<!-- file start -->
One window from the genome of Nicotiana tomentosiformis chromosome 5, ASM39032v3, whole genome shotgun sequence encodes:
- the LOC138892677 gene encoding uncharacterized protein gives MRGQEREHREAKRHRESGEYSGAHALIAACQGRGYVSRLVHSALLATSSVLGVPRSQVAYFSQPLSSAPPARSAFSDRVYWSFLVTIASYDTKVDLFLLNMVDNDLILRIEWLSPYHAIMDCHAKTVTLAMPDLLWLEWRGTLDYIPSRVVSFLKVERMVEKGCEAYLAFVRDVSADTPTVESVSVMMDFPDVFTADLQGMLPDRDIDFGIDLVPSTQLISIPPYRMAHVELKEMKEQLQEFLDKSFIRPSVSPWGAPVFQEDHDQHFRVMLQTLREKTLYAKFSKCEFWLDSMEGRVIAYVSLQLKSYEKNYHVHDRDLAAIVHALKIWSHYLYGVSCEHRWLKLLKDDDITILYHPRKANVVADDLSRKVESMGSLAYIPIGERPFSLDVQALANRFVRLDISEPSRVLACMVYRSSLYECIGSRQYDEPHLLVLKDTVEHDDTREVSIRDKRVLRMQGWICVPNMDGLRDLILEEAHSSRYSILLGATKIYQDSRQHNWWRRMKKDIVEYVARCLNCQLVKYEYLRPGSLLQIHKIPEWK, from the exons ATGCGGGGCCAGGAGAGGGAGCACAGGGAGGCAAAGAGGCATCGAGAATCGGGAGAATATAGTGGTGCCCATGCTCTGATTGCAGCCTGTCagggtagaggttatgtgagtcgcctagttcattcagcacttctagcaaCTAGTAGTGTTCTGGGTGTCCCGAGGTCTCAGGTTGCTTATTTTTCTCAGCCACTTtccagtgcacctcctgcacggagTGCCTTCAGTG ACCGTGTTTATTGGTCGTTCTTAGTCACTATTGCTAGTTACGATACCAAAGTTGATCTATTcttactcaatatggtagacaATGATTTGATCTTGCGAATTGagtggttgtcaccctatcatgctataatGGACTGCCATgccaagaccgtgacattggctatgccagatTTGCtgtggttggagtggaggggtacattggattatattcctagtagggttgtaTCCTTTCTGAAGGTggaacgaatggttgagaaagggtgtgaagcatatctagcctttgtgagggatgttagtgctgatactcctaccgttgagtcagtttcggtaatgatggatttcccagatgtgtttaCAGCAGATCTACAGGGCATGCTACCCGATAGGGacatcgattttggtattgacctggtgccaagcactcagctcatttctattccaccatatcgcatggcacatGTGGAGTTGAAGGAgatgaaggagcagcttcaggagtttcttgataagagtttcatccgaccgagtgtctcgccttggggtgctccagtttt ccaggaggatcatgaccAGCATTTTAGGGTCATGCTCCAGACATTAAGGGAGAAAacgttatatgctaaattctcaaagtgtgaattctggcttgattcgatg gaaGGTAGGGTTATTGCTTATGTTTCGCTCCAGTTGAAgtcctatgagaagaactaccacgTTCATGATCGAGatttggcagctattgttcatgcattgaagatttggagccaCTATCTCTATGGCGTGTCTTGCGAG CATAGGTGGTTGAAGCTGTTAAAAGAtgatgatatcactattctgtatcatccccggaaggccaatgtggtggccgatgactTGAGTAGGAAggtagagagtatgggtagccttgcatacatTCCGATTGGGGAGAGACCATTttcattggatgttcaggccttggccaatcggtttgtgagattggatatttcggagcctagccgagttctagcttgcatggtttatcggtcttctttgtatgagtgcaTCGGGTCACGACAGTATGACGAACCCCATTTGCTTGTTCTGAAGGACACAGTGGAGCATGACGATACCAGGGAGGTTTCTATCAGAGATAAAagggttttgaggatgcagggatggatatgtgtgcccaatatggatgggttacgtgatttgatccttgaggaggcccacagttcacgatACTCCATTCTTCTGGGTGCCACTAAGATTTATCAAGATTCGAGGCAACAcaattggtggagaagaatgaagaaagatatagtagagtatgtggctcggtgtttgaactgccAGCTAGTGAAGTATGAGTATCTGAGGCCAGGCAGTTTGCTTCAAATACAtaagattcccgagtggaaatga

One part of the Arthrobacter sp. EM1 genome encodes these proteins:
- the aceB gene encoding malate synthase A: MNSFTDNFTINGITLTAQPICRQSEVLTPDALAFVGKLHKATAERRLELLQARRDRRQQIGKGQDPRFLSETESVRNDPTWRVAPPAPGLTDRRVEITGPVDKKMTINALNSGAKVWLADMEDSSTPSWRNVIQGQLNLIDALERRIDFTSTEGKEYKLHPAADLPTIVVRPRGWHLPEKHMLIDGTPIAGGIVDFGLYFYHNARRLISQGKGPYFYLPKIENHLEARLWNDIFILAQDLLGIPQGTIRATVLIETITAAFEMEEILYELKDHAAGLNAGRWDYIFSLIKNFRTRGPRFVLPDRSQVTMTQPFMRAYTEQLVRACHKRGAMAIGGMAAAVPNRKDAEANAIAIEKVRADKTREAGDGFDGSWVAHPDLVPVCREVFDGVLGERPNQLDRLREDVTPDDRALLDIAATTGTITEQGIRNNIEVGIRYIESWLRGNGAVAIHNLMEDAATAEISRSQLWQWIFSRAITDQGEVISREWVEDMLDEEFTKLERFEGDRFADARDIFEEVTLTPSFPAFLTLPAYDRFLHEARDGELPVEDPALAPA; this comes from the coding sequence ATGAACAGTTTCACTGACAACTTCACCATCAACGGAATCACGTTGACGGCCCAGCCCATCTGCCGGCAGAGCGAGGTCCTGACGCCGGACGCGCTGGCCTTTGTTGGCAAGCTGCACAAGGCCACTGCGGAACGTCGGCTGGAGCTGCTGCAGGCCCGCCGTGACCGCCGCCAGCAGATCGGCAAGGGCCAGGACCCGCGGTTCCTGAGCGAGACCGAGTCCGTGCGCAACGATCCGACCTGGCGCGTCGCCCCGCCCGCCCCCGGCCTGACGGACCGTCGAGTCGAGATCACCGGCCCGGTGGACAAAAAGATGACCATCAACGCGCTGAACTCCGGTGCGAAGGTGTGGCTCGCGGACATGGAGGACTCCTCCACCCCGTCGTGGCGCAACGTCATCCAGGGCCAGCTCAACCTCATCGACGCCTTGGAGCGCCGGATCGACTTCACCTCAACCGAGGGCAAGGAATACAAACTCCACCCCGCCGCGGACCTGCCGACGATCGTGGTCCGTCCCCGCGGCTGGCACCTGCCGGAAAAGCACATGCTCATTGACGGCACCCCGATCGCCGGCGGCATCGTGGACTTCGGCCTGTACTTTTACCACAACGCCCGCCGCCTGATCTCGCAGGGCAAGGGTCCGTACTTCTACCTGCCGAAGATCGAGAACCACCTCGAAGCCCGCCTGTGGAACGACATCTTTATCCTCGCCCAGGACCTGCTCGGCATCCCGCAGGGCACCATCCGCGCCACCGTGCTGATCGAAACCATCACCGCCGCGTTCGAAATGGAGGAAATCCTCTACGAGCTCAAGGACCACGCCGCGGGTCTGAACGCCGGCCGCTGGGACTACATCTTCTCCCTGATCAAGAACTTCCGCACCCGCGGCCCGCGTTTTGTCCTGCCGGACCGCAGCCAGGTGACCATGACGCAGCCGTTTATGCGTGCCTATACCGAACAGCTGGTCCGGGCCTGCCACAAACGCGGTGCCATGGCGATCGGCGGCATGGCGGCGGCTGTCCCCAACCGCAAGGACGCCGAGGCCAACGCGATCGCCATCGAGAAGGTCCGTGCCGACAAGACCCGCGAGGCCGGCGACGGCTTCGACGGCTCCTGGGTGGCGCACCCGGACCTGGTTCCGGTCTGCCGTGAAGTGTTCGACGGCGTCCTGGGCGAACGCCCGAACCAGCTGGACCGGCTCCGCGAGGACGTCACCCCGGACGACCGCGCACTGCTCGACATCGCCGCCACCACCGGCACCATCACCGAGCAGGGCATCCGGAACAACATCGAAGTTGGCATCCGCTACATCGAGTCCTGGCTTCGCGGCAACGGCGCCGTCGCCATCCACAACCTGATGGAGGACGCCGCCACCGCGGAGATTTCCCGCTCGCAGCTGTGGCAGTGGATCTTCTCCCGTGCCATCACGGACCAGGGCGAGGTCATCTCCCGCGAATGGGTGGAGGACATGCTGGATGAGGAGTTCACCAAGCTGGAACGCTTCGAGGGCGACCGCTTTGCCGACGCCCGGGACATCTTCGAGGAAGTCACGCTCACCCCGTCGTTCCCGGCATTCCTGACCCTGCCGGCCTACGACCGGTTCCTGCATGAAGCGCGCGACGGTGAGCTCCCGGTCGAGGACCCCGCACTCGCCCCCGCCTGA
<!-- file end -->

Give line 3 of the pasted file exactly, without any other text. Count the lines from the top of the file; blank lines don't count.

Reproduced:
One part of the Arthrobacter sp. EM1 genome encodes these proteins: